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  #7647  
Old Posted Mar 12, 2011, 7:13 PM
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^^^ Source? If they’re keeping the extra space, it’s great news.

I’m not worried about the timescale of the project—rebuilding the bridges is more to benefit trucks than riders, and while I think trucking is definitely underrated by most urbanists (it’s a pretty efficient way to get a lot of goods from one part of an urban area to another), as Aaron Renn noted this really shouldn’t be Metra’s biggest priority. I think the timeline has more to do with the financing structure than anything else.
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  #7648  
Old Posted Mar 12, 2011, 8:09 PM
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Originally Posted by Baronvonellis View Post
... It's supposed to be completed in 2019 which is incredible for rebuilding 2.5 miles of track. At that rate it would take 100 years to build a high speed rail to St. Louis. I don't get how they completely rebuild the Dan Ryan in a couple years but it takes a 8 YEARS to replace a couple tiny rail bridges.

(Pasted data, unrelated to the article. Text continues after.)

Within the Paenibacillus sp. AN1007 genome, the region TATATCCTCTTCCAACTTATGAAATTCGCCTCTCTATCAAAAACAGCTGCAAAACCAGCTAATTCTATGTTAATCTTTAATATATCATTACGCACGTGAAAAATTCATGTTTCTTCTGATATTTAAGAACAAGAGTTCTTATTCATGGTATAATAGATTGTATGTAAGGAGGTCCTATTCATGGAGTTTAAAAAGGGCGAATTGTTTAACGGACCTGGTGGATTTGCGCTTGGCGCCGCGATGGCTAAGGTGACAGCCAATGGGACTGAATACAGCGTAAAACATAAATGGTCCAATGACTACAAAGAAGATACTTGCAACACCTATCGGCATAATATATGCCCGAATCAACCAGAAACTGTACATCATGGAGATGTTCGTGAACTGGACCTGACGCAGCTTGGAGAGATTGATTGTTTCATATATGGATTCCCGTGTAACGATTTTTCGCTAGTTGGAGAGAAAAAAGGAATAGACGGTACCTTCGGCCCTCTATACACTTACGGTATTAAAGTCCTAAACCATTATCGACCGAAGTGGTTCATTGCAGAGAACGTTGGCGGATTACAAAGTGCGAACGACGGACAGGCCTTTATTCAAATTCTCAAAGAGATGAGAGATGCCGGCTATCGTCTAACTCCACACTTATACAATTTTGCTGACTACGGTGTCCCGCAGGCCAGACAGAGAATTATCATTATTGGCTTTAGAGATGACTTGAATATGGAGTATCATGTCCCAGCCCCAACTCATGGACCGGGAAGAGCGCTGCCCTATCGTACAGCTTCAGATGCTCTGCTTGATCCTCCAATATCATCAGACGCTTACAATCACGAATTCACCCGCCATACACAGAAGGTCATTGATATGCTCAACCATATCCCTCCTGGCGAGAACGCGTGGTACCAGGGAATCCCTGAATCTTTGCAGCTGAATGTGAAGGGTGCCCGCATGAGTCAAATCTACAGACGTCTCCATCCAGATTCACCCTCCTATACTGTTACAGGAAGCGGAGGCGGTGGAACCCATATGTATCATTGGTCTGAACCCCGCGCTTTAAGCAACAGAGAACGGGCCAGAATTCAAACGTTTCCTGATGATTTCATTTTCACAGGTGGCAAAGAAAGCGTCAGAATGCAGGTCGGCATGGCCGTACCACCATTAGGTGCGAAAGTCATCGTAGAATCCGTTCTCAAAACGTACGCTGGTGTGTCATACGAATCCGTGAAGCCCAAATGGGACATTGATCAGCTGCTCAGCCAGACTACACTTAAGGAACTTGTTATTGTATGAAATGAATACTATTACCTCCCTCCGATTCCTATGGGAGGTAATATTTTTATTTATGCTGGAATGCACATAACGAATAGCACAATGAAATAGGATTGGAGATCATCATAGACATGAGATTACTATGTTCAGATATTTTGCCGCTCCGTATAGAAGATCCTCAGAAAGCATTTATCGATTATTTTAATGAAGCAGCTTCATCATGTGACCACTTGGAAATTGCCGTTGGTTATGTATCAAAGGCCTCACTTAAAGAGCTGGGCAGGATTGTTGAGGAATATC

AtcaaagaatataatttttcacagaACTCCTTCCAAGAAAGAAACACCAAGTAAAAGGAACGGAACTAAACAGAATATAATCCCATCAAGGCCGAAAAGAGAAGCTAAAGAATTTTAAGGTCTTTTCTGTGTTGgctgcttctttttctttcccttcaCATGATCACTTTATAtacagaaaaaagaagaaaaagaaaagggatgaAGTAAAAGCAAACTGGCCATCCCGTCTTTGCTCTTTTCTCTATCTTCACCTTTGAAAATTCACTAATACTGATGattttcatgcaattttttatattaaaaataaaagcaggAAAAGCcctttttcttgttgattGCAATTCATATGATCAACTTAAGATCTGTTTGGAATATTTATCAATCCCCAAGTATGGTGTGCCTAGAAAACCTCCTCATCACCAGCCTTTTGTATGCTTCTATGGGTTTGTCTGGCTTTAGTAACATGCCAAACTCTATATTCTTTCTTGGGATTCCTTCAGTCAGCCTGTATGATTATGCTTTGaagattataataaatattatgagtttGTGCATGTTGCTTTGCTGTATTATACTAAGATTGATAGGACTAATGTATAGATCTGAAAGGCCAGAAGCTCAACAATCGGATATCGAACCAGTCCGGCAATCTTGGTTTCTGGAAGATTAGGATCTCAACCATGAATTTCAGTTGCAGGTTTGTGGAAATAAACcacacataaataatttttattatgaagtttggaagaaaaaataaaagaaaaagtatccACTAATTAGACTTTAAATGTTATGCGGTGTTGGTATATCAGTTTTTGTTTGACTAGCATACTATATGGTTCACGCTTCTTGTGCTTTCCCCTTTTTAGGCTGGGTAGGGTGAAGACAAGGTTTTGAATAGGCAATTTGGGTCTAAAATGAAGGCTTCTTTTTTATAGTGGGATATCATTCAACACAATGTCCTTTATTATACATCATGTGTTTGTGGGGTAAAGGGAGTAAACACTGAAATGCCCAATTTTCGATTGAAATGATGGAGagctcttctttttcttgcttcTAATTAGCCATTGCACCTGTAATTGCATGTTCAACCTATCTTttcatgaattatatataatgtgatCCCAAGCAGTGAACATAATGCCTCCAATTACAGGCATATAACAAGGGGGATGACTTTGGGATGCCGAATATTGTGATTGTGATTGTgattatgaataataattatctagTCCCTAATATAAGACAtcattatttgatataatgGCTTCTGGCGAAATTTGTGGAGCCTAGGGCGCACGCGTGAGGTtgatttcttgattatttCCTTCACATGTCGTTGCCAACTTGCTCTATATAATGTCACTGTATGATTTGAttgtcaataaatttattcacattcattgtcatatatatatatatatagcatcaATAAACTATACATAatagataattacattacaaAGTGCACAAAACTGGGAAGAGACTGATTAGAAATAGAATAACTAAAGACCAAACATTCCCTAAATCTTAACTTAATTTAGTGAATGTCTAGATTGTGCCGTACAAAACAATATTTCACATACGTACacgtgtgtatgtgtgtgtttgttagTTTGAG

Mind you it's like 25 rail bridges. Still, the timeframe seems ridiculous, unless it's a financial issue like B_M just said.

If it is going to be accomplished with no disruption, does that mean they are effectively building a 3rd track before reconstructing either existing track? If so, that's fantastic.
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  #7649  
Old Posted Mar 13, 2011, 7:11 AM
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I think the timeline has more to do with the financing structure than anything else.
No, the timeline is because Metra can't disrupt the train schedule. It's amazing how long construction takes when the users of the line refuse to shoulder any of the burden. Just look at the Second Avenue Subway.

I'm guessing the retaining wall has to do with construction staging. Metra was pretty clear earlier that they don't see the need for a third track. If building a retaining wall allows for a third track, that's just a side effect.

Metra's failure was one of communication, not one of poor engineering. They failed to let passengers know that their service WOULD be adjusted and schedules WOULD be changed. I rode the UP-N line pretty much every day over the summer, and Metra's only announcements were small pieces of printer paper tacked to the walls in stations.

If Metra had launched an all-out media blitz with big colorful signs (how about taking over some of that ad space?), conductor announcements, and flyers, it would have worked much better, and they could have saved a ton of money on re-engineering and project delays.
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  #7650  
Old Posted Mar 13, 2011, 9:19 AM